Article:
Top Navigation

Archive | how to access blocked websites on ipad

May 6, 2015 in Global Investing // EU launches anti-trust e-commerce probe … – BizNews

If you’re fan of  Yuppiechef or Spree, you’re bound to view e-commerce as a good thing. After all, it’s great to have something you desire delivered to you door! But increasingly, there are concerns amoung SA e-commerce operators of the high cost attached to offering free delivery to customers. And e-commerce is not necessarily all good for the consumer as this fascinating piece from The Conversation earlier this year shows: How price-comparison websites may do customers a disservice. That’s the interesting thing about the digital economy. We are only really beginning to discover how it is changing the way we consume and the way we do business. This AFP piece tells us about the EU’s recently launched digital strategy. The big problem in Europe is seems, is “geo-blocking”, explained so by the EU Competition Commissioner Margarethe Vestager: that she cannot watch her favourite Danish channels on her tablet in Brussels. – Gill Moodie

By Danny KEMP, AFP

European Union Commissioner for Competition, Margrethe Vestager, photographs the media at the conclusion of a news conference at the EU Delegation in Washington April 16, 2015. The EU accused Google Inc. on Wednesday of cheating consumers and competitors by distorting web search results and also launched an antitrust probe into the internet search giant's Android system. REUTERS/Gary Cameron

European Union Commissioner for Competition, Margrethe Vestager, photographs the media at the end of a news conference at the EU Delegation in Washington in April. REUTERS/Gary Cameron

Brussels formally opened an anti-trust inquiry into Europe’s online shopping marketplace on Wednesday amid concerns about how websites such as Amazon and Google use their influence.

The competition probe is the aggressive centrepiece of a new digital market strategy unveiled by the European Commission vice president Andrus Ansip aimed at dragging the 28-state bloc into the 21st century.

It will focus on areas such as electronics, clothing, shoes and digital content for which so-called e-commerce is most used for, said the Commission, the powerful executive branch of the European Union.

Ansip said the strategy would “prepare Europe to reap the benefits of a digital future” and “give people and companies the online freedoms to profit fully from Europe’s huge internal market”.

The inquiry, originally trailed by EU Competition Commissioner Margarethe Vestager in March, is expected to deliver a preliminary report by mid-2016 and a final report by the end of March 2017.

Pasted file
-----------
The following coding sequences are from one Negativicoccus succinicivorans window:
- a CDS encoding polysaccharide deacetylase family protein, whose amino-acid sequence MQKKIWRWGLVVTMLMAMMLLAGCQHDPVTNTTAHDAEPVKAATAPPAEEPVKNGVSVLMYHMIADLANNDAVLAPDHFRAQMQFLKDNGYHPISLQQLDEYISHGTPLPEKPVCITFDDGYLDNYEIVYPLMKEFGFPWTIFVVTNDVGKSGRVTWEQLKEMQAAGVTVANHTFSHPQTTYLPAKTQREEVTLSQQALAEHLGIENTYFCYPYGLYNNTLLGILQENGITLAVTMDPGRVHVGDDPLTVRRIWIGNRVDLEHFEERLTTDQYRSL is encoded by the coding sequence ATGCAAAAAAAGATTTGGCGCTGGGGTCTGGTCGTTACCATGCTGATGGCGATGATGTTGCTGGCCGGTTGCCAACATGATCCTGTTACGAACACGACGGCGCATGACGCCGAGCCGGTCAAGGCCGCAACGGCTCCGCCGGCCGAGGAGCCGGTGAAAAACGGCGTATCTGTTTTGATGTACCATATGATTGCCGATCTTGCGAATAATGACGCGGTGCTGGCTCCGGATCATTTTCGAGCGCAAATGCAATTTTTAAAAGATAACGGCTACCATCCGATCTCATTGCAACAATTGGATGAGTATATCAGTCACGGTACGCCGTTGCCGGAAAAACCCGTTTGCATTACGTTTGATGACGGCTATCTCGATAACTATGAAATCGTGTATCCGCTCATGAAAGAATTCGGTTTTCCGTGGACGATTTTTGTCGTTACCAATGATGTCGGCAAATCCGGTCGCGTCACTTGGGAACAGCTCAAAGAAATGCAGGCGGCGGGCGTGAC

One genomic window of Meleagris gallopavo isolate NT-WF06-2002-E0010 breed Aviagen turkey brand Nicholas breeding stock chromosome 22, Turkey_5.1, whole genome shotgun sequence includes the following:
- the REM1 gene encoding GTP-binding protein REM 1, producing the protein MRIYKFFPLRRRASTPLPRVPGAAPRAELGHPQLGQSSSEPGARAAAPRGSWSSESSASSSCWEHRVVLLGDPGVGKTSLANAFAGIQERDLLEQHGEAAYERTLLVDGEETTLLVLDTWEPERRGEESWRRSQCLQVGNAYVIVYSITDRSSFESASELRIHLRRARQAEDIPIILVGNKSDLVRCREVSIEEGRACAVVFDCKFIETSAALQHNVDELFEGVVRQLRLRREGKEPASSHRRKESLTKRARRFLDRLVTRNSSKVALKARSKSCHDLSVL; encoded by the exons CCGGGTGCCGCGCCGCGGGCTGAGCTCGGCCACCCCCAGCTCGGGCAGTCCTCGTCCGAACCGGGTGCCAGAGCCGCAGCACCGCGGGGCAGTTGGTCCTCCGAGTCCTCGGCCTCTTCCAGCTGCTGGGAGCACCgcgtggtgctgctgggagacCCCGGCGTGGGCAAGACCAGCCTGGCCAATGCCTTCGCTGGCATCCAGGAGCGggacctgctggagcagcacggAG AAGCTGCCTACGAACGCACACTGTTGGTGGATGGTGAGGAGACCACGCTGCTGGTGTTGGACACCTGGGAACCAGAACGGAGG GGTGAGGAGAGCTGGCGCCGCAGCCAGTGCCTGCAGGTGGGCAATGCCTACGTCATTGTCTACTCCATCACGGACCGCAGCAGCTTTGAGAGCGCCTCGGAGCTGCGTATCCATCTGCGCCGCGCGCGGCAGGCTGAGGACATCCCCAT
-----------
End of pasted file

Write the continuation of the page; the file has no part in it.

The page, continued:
Internet giants Amazon, Apple and Google have been hit by previous EU investigations targeting individual companies, which have exposed deep divisions between Washington and Brussels on trade regulation.

Unlike those, Wednesday’s probe deals with the entire e-commerce sector in Europe and whether “competition may be distorted within the internal market”.

It will not be able to impose fines except where firms or industry groups provide incorrect or misleading information asked for by the EU.

But it could lead to later cases against specific firms, the Commission said.

Former Danish minister Vestager has taken on a series of anti-trust initiatives since starting the job in November.

She cited the fact that she could not watch her favourite Danish channels on her tablet in Brussels and gave the example of a French tourist who can buy Italian shoes in Rome but has to go through a French website to buy them from home.

More broadly, the EU’s digital strategy unveiled Wednesday aims to break down cross-border barriers such as “geoblocking”.

Geoblocking prevents online consumers seeking cheaper prices abroad for services such as car hire or travel, or stops them using streaming services such as Netflix and BBC iPlayer when they travel.

The EU recognised that some websites employ geoblocking for the legitimate reasons of protecting copyright and ensuring that access to information is restricted only to those who have paid for it.

But it said the tactic also blocks access for some legitimate users, such as people who are blocked simply because they are travelling in another geographic location.

The strategy also deals with issues such as copyright, internet piracy and illegal content, and the use of personal data.

The EU has talked up the economic benefits of a proper digital single market across all 28 countries, especially at a time when the eurozone is still struggling for major growth.

It says it could contribute 415-billion euros ($466-billion) a year and create hundreds of thousands of jobs.

At the moment, only 15% of consumers shop from another EU country and only seven percent of small businesses sell across borders.

Source

0

Fortress Russia – The Russian Data Localization Law – JD Supra (press release)

On July 21, 2014, Russia adopted Federal Law No. 242-FZ, “On Amendments to Certain Legislative Acts of the Russian Federation for Clarification of the Procedure of Personal Data Processing in Information and Telecommunication Networks” (“Federal Law No. 242-FZ”), which introduces a number of changes to existing Russian data protection laws. Specifically, it amends Federal Law No. 152-FZ, “On personal data,” by establishing a localization requirement for personal data processing.